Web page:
I DON’T LIKE BLACK WIDOW.
Sorry. I just don’t like her that much. And she shouldn’t have a big role in Avengers: Age of Ultron.
I especially don’t enjoy Joss Whedon’s self aggrandizing “we need a strong female character!” rhetoric that he used to inflate Widow’s role in the first Avengers. Listen, I agree, Earth’s Mightiest Heroes looks a bit too much like Earth’s Whitest/Angloest/Malest Sausage Party, but that’s part of its architecture. The original Avengers were, if nothing else, fantasy fare for adolescent American boys. Boys who lived in the 1960’s, no less. Hell, the very Jewish McJewerson creators of these heroes couldn’t even allow the characters to reflect their own semitic culture, and thus created an entire landscape of vanilla vigilantes. Those generic roots are very much central to the characters and their identities. And its that context, and those origins, which Marvel Studios have adapted for the big screen. If Marvel cast Captain America as a lady soldier, Hulk as an Afro-Cuban scientist, Iron Man as a… well, you get the idea… I would’ve had no problem with it. This would’ve been the canon of the Marvel Cinematic Universe and it would’ve solved their diversity problem.
But they didn’t do that.
They created Marvel Phase 1 with 4 big male vanilla heroes in mind: Iron Man, Thor, Captain America, and Hulk. Each of those Big 4 received their own film, all in preparation for The Avengers. The entire spectacle of that team-up flick was based in the unprecedented crossover of 4 massive franchises. Not since the Universal Monsters years had a studio intertwined massive characters in a single cinematic narrative, and even then, no one’s ever achieved anything as cohesive as Marvel’s. So EXCUSE ME for wanting to focus on the interaction between those marquis characters, and not a supporting one like Scarlet Johansson’s Black Widow.
Thor. Hulk. Captain America. Iron Man. I ran to the theatres to watch The Avengers opening day because of those four characters. And I felt absolutely slighted that Black Widow received more screentime than Hulk and Thor. Hell, for a second tier character, she received nearly 3 times as much screen time as her male compliment Hawkeye.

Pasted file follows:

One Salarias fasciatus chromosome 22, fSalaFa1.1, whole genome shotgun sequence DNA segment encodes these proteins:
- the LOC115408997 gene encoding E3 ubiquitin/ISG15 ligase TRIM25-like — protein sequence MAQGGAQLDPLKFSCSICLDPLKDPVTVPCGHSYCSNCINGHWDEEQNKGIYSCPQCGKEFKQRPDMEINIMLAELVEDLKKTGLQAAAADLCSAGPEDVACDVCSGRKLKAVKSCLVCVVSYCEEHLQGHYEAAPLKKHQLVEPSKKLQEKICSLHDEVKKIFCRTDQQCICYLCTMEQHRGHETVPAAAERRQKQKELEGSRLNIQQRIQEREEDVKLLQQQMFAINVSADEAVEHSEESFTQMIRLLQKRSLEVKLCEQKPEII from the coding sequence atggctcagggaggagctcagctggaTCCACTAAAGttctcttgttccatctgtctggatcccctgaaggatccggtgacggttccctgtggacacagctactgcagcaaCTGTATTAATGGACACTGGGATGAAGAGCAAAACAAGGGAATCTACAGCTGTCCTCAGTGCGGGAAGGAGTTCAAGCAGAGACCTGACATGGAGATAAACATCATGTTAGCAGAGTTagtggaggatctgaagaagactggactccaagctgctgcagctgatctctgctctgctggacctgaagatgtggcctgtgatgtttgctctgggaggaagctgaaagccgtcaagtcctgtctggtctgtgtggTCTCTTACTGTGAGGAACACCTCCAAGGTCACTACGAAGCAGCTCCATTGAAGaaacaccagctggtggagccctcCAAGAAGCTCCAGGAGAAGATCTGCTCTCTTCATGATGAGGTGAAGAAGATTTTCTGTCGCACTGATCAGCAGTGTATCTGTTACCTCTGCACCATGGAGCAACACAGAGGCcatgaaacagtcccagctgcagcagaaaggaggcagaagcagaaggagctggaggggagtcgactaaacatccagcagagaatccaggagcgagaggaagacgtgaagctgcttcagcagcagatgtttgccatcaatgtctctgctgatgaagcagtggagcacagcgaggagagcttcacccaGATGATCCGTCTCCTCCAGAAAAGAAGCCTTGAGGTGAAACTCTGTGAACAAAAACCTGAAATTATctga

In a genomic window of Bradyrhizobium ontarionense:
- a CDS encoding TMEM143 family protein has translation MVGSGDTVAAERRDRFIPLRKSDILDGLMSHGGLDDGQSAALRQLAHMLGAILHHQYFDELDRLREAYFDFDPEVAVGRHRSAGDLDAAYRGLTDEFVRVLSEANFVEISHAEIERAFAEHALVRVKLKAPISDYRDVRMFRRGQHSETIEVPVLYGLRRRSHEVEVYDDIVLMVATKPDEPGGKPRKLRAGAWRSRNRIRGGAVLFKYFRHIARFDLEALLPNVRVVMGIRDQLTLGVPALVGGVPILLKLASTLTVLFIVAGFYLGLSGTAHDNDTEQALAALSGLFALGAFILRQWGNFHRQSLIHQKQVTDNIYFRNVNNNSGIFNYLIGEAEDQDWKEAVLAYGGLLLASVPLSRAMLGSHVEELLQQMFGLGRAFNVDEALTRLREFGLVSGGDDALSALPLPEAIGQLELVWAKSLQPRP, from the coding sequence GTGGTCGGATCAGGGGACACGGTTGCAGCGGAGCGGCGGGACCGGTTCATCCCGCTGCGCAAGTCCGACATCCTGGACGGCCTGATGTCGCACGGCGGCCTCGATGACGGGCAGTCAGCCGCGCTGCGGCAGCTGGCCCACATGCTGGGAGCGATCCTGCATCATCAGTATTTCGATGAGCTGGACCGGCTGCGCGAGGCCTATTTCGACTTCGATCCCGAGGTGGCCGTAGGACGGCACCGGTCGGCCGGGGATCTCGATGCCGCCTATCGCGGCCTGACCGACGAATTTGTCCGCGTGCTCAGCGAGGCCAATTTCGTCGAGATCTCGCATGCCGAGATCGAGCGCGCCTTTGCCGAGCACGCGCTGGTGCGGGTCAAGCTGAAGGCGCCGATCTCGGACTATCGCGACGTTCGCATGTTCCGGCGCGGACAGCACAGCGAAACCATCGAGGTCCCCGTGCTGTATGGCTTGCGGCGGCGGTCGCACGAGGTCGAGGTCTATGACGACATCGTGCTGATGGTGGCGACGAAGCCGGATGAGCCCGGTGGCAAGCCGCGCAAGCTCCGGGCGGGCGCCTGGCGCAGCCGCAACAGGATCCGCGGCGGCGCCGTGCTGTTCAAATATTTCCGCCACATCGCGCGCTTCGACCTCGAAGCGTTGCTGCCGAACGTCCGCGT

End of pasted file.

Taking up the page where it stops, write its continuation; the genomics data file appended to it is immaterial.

Joss Whedon basically said “Too many penises! There are far too many penises in this flick! Since I’m so hip, and a feminist, I’m going to elevate Black Widow’s importance. Yeah! That’ll do it.”
Which I completely understand. There ARE too many lead penises in the Avengers. But that’s the way Marvel designed their universe. My complaints aren’t based in “Female character bad. Male character cool”. If Allison Brie was cast as Captain America (and she actually would’ve created a badass Captain America, as the picture above suggests) then she absolutely should’ve received the most screentime. And if Chris Evans was cast as Black Widow (he would’ve made a HORRIBLE Widow) he should’ve received the least screentime. Again, the cool part about The Avengers is watching these standalone heroes from their own successful films team-up in one massive blockbuster.
If Joss Whedon wants more lead female characters in The Avengers: Age of Ultron, then he should petition Marvel Studios to create a Captain Marvel movie, Spider Woman movie, or a Rescue flick (Pepper Potts in the Iron Man armor). Hell, Black Widow looks to get a fair shake in Captain America: The Winter Soldier, where she plays the female lead. A very organic decision, as well, since Chris Evan’s Captain America works so closely with SHIELD during that phase of his career, and Widow is his natural foil.
I get Whedon’s point. I really do. But by artificially increasing Black Widow’s importance in The Avengers: Age of Ultron, he’s just diluting the strength of the movie, not improving the narrative. Especially since Black Widow’s meant to represent all women as one superhero. It’s ambitious, faulty, and it drags down the spectacle.